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New Britain Apologizes To Police Officer For Poor Communication

Officer Complained That City Told Him Life-Saving Duties Not Work-Related

By DON STACOM,

The Hartford Courant

12:21 PM EST, January 21, 2012

NEW BRITAIN

Police Officer Frank Barbagiovanni got an apology from city hall Friday, but none of the assurances that he was seeking.

Mayor Tim O'Brien called Barbagiovanni to a meeting Friday morning after a storm of bad publicity about a city attorney's letter concerning the officer's insurance coverage.

The letter advised that the city will contest any worker's compensation Barbagiovanni might seek if he becomes ill from performing CPR on a dying boy in November. It also appears to suggest that his rescue efforts were not part of his job, but on Friday the mayor's office said emphatically that the letter doesn't mean that.

The section of the city's attorney's letter was merely "boilerplate," language common in any worker's compensation correspondence, said Phil Sherwood, an aide to O'Brien.

"Any reasonable person would understand that the attorney wasn't saying CPR isn't part of a police officer's duties," Sherwood said, who said the mayor applauds Barbagiovanni's work at the emergency call.

But Barbagiovanni sees it differently.

Barbagiovanni has filed no claim for compensation, but fears that the city's letter could block coverage if he eventually develops symptoms from any contagious disease. More troubling, he said, is that the letter implies that CPR isn't part of an officer's duties, even though police are trained to perform it. The notice says that any medical claim arising from the CPR incident is "not causally related to a work-related condition."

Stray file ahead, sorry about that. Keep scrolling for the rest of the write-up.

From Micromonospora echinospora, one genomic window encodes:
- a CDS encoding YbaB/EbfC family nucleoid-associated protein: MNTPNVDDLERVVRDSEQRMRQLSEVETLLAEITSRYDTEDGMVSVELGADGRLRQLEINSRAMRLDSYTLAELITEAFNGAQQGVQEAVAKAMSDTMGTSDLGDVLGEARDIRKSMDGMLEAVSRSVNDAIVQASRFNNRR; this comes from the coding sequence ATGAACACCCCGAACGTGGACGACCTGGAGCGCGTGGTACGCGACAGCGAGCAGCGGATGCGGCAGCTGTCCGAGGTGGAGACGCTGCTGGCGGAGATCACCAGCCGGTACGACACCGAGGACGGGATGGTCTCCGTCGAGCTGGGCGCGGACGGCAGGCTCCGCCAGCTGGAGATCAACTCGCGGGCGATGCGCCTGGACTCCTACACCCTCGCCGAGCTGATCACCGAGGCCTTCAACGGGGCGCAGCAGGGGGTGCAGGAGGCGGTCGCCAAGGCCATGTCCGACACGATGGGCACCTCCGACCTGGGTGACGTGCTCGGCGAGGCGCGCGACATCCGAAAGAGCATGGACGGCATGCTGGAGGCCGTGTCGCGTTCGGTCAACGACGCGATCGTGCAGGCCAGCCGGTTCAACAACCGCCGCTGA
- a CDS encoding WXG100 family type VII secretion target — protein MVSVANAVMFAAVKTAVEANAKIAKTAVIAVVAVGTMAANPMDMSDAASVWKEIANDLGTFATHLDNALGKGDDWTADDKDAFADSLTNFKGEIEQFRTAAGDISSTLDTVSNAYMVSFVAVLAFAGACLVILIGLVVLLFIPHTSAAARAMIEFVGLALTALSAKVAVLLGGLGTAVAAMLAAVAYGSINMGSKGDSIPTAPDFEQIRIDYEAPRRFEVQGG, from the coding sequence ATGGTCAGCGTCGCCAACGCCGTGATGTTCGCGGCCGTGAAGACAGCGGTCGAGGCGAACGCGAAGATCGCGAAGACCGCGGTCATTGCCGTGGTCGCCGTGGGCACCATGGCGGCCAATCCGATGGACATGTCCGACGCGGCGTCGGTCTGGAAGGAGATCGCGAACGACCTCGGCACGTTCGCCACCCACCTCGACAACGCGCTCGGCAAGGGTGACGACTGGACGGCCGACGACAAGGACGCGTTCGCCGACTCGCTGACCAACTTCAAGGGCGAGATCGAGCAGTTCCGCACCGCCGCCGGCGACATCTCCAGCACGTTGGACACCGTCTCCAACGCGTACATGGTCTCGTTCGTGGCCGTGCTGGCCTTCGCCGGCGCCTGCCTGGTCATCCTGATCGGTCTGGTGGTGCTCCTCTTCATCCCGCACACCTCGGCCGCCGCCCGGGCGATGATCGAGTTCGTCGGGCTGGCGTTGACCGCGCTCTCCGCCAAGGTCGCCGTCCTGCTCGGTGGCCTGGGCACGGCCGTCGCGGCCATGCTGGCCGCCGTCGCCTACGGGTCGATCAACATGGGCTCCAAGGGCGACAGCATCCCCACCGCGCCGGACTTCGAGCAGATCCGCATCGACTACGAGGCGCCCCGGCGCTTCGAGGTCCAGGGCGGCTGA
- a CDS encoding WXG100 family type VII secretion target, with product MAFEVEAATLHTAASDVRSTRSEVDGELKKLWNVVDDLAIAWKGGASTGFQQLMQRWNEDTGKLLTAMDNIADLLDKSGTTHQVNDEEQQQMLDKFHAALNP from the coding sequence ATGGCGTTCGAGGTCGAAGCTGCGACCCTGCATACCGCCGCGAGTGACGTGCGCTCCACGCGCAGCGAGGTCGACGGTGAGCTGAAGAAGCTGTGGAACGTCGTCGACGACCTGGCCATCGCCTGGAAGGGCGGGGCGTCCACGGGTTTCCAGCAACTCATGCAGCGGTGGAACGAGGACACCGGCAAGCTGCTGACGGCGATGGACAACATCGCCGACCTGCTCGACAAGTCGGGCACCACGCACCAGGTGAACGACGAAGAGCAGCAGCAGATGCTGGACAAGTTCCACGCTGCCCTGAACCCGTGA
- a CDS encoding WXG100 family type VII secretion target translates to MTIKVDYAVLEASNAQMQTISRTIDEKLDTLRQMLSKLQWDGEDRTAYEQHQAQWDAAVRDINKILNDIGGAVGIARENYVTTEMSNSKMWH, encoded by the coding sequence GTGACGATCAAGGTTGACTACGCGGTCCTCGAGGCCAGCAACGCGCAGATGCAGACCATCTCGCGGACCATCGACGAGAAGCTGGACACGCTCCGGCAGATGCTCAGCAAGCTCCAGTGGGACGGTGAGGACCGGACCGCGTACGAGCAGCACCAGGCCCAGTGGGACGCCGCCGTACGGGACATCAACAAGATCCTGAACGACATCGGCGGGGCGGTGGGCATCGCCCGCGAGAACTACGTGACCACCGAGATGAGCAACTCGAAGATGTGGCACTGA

After getting the letter, Barbagiovanni sent back an emotional three-page letter in mid-December asking for clarification. He distributed copies to union President John Gonzalez, Chief John Gagliardi, O'Brien and the police commission. Weeks later, he said, he'd gotten no answer from anybody, except word from Gonzalez that the chief was irritated at him for writing the letter.

On Friday morning, the day after Barbagiovanni's story became public, O'Brien met with him and a union representative at city hall. Barbagiovanni said the mayor apologized for the city's failure to reply to his letter, but the mayor's staff said the officer was reading something into the letter that wasn't there. And he said he got no assurance that the city would stand behind him if the CPR experience leads to an illness in the future.

"They said I misinterpreted the letter," Barbagiovanni said Friday afternoon, "but they haven't given me anything in writing. When they asked if I had a lawyer, I said yes — and right away, that was it. They said their lawyer would talk with my lawyer."

Gagliardi issued a statement Friday saying his agency trains all of its officers to be medical response technicians, and provides training to keep those skills current. Gagliardi wrote that Barbagiovanni "performed his duties expertly in an attempt to save the life of a 10-year-old child. This has been recognized by his immediate supervisors and we are proud of the efforts he put forth.

"Officer Barbagiovanni filed a worker's compensation injury report for a potential exposure to harmful pathogens with the corporation counsel office, where his claim will ultimately be handled," Gagliardi wrote.

 

 

 


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